Fashion Revolution Week: Behind the Scenes of our Design Process

Fashion Revolution Week: Behind the Scenes of our Design Process

This year marks a decade of Fashion Revolution. The organisation was founded in 2014 in the aftermath of the Rana Plaza garment factory collapse the previous year which took over 1,100 lives. The mission? To campaign for a clean, safe, fair, and accountable fashion industry. What started as an annual Fashion Revolution Day soon transformed into Fashion Revolution Week, and this year, to mark the anniversary, there will be a bumper 10 days of action, running from 15-24th April.

The 2024 campaign is all about how to be a fashion revolutionary and how to bring more people on board to work towards a global transformation of the fashion industry. Everyone is invited to take part, from citizens to brands, as Fashion Revolution asks people to show what being a fashion revolutionary means to them. So, what better opportunity to take you behind the scenes of our design process and show you all the ways in which we consider people and the planet every step of the way?

Keeping it seasonal

One of the central reasons fast fashion creates so many products, and in turn so much waste, is because brands threw the traditional season model, whereby a collection was produced with the following season in mind, out of the window. Instead of creating a collection for spring/summer and another for autumn/winter each year, fast fashion brands began to create ‘micro-seasons’. The world used to be shocked that there could be as many as 52 micro-seasons each year – one per week – but now it’s even become the norm to release new ‘drops’ every single day.

At Untouched World, we reject this unnecessary and wasteful model. We have retained the traditional fashion calendar and produce just two meaningful collections each year: spring/summer, and autumn/winter. By remaining steadfast in adhering to a slower pace, we can take more time over design, sourcing, fitting, and manufacturing. We don’t want to make clothes purely for the sake of having something new to sell each week or each day, we want to make clothes that will be loved, and will last, for generations.

Testing, testing

Testing is a big part of the design process, whether that’s testing out new prints or putting a new knit to the test. It’s important to make sure every design looks just as good in 3D as it did on the paper (or screen) when we sketched it out. But function is just as crucial as form in our eyes, so we test wearability and durability too because we want to live up to our promise of making clothes to last. Before any new garment hits the shelf, our team of in-house testers put it through its paces to make sure it meets our exacting standards for quality.

Natural fibres for natural circularity

Circularity may be a relatively new word in fashion, but it’s simply the natural order of the world. When a plant dies, it breaks down naturally and feeds the soil with its nutrients to help more plants grow. Nature is inherently circular, and we aim to echo that by prioritising natural fibres which, like a plant, will return to the earth as food rather than as pollution as many synthetic clothes do. In our AW24 collection, for instance, you’ll find exciting and innovative natural materials like Airewool (which is made from 100% merino), BCI Cotton Cashmere, CoolTree (a blend of merino and TENCEL™), EcoTree (a blend of TENCEL™, Merino and possum), and Mountainsilk (a machine washable Merino).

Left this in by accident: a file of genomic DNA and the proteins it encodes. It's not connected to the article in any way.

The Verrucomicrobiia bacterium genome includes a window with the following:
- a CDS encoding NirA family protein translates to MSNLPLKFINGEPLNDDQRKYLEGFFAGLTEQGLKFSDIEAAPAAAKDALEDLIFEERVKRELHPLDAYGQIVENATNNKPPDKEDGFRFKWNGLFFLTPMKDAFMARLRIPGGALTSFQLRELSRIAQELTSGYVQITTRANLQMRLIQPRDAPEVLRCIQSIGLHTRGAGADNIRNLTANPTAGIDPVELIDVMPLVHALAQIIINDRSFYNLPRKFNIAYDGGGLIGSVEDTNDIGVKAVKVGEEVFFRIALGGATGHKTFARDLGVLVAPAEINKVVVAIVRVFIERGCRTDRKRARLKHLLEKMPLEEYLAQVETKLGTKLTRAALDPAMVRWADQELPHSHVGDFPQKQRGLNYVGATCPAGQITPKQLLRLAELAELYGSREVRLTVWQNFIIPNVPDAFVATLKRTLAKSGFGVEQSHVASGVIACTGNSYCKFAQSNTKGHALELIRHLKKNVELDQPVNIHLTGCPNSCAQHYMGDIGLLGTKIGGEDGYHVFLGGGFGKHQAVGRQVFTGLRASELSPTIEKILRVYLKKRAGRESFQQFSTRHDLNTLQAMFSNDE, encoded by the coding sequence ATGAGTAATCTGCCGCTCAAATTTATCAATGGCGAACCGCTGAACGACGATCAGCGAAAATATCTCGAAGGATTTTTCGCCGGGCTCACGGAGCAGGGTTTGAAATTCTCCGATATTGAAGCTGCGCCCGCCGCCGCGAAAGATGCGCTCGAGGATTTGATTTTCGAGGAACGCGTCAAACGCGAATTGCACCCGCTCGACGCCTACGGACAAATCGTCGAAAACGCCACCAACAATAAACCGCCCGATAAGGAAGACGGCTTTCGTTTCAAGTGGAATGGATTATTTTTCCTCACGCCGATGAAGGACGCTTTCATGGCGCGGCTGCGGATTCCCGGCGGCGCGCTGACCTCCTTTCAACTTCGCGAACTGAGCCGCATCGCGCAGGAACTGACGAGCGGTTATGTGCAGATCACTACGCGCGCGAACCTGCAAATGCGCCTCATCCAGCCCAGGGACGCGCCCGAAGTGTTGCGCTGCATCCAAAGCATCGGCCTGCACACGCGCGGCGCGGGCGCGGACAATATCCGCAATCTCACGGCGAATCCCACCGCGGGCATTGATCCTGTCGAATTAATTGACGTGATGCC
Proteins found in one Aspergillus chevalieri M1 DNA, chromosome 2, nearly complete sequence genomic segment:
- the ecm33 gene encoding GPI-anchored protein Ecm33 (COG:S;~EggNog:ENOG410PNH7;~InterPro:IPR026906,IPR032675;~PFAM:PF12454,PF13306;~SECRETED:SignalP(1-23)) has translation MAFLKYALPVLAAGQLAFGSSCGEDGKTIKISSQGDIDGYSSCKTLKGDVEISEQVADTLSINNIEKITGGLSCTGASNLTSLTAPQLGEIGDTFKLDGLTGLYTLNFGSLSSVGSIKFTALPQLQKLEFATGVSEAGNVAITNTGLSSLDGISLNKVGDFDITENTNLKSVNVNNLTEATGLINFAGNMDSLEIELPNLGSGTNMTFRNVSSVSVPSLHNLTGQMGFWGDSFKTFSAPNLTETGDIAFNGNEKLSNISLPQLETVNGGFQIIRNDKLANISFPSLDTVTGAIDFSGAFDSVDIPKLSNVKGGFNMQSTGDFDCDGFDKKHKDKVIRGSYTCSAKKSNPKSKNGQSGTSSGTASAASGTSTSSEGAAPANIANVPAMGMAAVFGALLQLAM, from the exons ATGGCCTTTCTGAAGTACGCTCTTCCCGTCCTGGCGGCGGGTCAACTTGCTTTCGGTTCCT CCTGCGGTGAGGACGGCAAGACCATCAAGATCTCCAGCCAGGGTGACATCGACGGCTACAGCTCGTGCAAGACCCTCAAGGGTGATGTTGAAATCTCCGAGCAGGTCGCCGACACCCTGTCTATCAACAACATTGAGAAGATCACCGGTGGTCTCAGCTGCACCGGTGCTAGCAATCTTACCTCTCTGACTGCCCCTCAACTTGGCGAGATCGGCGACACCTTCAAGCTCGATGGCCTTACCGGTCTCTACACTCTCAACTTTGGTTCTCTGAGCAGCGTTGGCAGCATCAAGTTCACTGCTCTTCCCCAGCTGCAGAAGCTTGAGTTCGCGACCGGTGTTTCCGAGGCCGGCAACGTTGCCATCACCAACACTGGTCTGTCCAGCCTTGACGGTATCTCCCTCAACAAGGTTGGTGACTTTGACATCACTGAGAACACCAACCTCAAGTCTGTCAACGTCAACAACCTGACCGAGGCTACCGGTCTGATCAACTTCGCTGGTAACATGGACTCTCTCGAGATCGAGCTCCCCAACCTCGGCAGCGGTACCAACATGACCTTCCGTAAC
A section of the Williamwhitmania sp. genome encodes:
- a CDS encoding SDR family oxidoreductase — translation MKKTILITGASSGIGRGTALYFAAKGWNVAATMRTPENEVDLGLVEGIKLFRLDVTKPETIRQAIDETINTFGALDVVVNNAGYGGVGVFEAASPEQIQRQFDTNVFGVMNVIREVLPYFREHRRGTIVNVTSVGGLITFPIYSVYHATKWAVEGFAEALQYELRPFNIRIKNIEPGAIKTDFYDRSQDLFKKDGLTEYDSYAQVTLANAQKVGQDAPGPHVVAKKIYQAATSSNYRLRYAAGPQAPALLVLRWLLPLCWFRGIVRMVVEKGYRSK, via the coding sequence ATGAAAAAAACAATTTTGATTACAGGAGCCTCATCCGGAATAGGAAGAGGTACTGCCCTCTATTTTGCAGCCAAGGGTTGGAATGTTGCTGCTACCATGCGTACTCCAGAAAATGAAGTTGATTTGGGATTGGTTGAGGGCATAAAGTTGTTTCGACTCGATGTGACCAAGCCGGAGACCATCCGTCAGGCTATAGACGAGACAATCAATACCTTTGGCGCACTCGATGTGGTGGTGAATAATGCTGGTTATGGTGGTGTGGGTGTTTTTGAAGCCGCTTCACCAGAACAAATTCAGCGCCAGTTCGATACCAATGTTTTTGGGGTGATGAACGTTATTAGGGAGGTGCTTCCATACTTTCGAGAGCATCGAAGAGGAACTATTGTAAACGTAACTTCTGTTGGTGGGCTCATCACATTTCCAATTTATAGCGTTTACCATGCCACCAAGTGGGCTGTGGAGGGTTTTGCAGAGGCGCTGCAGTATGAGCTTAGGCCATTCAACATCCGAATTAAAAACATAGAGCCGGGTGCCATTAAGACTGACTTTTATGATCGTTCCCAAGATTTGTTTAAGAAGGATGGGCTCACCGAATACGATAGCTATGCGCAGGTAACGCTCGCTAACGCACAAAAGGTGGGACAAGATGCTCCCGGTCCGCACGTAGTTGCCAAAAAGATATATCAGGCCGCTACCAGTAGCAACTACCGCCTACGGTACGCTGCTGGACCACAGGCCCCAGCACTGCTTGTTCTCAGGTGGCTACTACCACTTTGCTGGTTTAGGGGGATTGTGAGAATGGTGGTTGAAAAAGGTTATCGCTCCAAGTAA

Alongside these wonderful newer materials, we have the classics we’ve always loved and used such as organic cotton, ZQRX certified Merino, and linen. Currently 93% of our products are designed and made with natural materials, and we’re aiming to make that 100% by 2030 because once our clothes have been worn again and again and are truly worn out, we want them to contribute to a thriving planet via natural circularity.

Minimising waste

Waste is, in many ways, a design flaw and a thoughtful designer can come up with creative solutions to ‘design out’ waste, whether that’s by upcycling offcuts or changing a silhouette so that the pattern pieces (the flat templates that become the panels of the clothes) can sit closer together on the fabric to minimise offcuts or even eliminate them altogether. At Untouched World we’ve turned leftovers of our fine Merino fabric into teeny beanies for babies in neonatal and we’ve even used offcuts to create playful zero waste collections for kids. We have partnered with Impactex and other recycling organisations to turn our offcuts into building materials, including home insulation from wool. And the small offcuts that really can’t be avoided during manufacturing? They’re used to make new yarn that create our Rubbish Socks.

Timeless design

We don’t do flash in the pan trends because we believe they’re yet another waste generator that contributes to making fashion so polluting. Rather, we focus on easy, modern, yet timeless, silhouettes that will never go out of style. You could wear a pair of our tailored TENCEL™ pants and one of our beautiful Merino crewnecks now and in 20 years’ time – our pieces don’t date; they are crafted to endure.

Local manufacturing

Although this technically comes more under manufacturing than design, we simply couldn’t write about Fashion Revolution Week and our sustainable design process without touching upon our locally made ethos. One of Fashion Revolution’s most famous campaigns to date is ‘Who Made My Clothes?’, a simple question that underscored just how opaque the fashion industry is as so many brands simply didn’t know the answer. But we do because 94% of our clothes are made on our doorstep, in our Christchurch workrooms and outworkers. In being able to oversee our manufacturing, we not only know who makes our clothes, but that they’re made in safe, fair, and healthy conditions.

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